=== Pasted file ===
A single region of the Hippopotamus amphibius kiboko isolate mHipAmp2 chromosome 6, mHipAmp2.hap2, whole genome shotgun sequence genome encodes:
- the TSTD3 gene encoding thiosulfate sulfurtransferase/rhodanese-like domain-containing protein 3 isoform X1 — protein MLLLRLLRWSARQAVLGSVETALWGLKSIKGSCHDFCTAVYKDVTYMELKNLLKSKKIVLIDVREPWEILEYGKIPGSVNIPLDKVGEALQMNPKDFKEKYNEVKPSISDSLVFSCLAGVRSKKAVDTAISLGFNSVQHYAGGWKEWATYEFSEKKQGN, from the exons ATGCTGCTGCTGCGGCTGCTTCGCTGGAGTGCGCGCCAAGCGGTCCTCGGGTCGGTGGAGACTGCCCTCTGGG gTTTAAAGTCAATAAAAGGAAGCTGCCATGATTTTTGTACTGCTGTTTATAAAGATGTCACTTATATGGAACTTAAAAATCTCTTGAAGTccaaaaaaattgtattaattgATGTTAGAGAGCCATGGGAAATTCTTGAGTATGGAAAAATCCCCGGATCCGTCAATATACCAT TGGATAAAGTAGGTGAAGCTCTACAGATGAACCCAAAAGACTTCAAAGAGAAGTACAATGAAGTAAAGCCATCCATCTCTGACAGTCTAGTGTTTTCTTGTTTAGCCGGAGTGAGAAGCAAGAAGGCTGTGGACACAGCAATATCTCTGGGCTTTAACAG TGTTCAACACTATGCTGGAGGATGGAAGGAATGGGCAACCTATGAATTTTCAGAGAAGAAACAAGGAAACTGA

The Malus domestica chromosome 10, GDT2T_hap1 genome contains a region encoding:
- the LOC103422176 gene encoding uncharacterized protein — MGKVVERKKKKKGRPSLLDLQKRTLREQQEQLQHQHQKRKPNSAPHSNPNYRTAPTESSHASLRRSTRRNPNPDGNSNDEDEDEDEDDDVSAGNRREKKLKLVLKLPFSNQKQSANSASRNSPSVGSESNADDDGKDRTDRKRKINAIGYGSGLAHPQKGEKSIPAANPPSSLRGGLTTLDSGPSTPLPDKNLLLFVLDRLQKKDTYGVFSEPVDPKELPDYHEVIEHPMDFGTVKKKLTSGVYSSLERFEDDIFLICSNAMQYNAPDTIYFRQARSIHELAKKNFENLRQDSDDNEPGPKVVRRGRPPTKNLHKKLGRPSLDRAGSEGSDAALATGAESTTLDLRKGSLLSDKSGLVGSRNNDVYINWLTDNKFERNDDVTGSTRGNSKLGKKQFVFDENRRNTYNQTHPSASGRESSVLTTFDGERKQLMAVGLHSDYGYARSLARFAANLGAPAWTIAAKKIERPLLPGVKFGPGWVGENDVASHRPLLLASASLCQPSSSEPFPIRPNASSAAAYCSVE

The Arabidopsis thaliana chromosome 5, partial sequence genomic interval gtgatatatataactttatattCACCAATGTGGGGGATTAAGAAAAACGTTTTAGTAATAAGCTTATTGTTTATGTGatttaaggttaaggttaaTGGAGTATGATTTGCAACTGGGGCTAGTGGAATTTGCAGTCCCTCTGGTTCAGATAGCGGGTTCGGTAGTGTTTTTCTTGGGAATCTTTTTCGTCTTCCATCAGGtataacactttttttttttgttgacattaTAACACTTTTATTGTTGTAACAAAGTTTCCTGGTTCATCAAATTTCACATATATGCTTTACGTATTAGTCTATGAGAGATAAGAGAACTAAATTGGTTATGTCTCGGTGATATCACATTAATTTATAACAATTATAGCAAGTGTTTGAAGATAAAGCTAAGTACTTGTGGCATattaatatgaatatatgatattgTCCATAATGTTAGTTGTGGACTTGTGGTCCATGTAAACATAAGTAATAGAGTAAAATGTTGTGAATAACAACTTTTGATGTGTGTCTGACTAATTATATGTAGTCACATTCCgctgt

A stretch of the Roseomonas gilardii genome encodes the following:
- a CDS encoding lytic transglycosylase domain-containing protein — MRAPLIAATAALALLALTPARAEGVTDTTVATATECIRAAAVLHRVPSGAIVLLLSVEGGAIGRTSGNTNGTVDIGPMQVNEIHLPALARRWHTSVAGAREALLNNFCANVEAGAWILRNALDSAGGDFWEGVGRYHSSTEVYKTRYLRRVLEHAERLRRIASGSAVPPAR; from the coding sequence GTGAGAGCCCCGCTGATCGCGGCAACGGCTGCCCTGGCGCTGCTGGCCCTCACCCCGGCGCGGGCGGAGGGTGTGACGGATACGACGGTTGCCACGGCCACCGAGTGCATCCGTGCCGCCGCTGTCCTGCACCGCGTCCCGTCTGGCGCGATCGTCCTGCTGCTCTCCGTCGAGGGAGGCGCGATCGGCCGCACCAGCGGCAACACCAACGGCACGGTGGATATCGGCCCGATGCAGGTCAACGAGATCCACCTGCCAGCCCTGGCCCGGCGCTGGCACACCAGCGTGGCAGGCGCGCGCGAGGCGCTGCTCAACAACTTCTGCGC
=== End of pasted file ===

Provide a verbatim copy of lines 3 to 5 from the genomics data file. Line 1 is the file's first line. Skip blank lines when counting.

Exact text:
The Malus domestica chromosome 10, GDT2T_hap1 genome contains a region encoding:
- the LOC103422176 gene encoding uncharacterized protein — MGKVVERKKKKKGRPSLLDLQKRTLREQQEQLQHQHQKRKPNSAPHSNPNYRTAPTESSHASLRRSTRRNPNPDGNSNDEDEDEDEDDDVSAGNRREKKLKLVLKLPFSNQKQSANSASRNSPSVGSESNADDDGKDRTDRKRKINAIGYGSGLAHPQKGEKSIPAANPPSSLRGGLTTLDSGPSTPLPDKNLLLFVLDRLQKKDTYGVFSEPVDPKELPDYHEVIEHPMDFGTVKKKLTSGVYSSLERFEDDIFLICSNAMQYNAPDTIYFRQARSIHELAKKNFENLRQDSDDNEPGPKVVRRGRPPTKNLHKKLGRPSLDRAGSEGSDAALATGAESTTLDLRKGSLLSDKSGLVGSRNNDVYINWLTDNKFERNDDVTGSTRGNSKLGKKQFVFDENRRNTYNQTHPSASGRESSVLTTFDGERKQLMAVGLHSDYGYARSLARFAANLGAPAWTIAAKKIERPLLPGVKFGPGWVGENDVASHRPLLLASASLCQPSSSEPFPIRPNASSAAAYCSVE

The Arabidopsis thaliana chromosome 5, partial sequence genomic interval gtgatatatataactttatattCACCAATGTGGGGGATTAAGAAAAACGTTTTAGTAATAAGCTTATTGTTTATGTGatttaaggttaaggttaaTGGAGTATGATTTGCAACTGGGGCTAGTGGAATTTGCAGTCCCTCTGGTTCAGATAGCGGGTTCGGTAGTGTTTTTCTTGGGAATCTTTTTCGTCTTCCATCAGGtataacactttttttttttgttgacattaTAACACTTTTATTGTTGTAACAAAGTTTCCTGGTTCATCAAATTTCACATATATGCTTTACGTATTAGTCTATGAGAGATAAGAGAACTAAATTGGTTATGTCTCGGTGATATCACATTAATTTATAACAATTATAGCAAGTGTTTGAAGATAAAGCTAAGTACTTGTGGCATattaatatgaatatatgatattgTCCATAATGTTAGTTGTGGACTTGTGGTCCATGTAAACATAAGTAATAGAGTAAAATGTTGTGAATAACAACTTTTGATGTGTGTCTGACTAATTATATGTAGTCACATTCCgctgt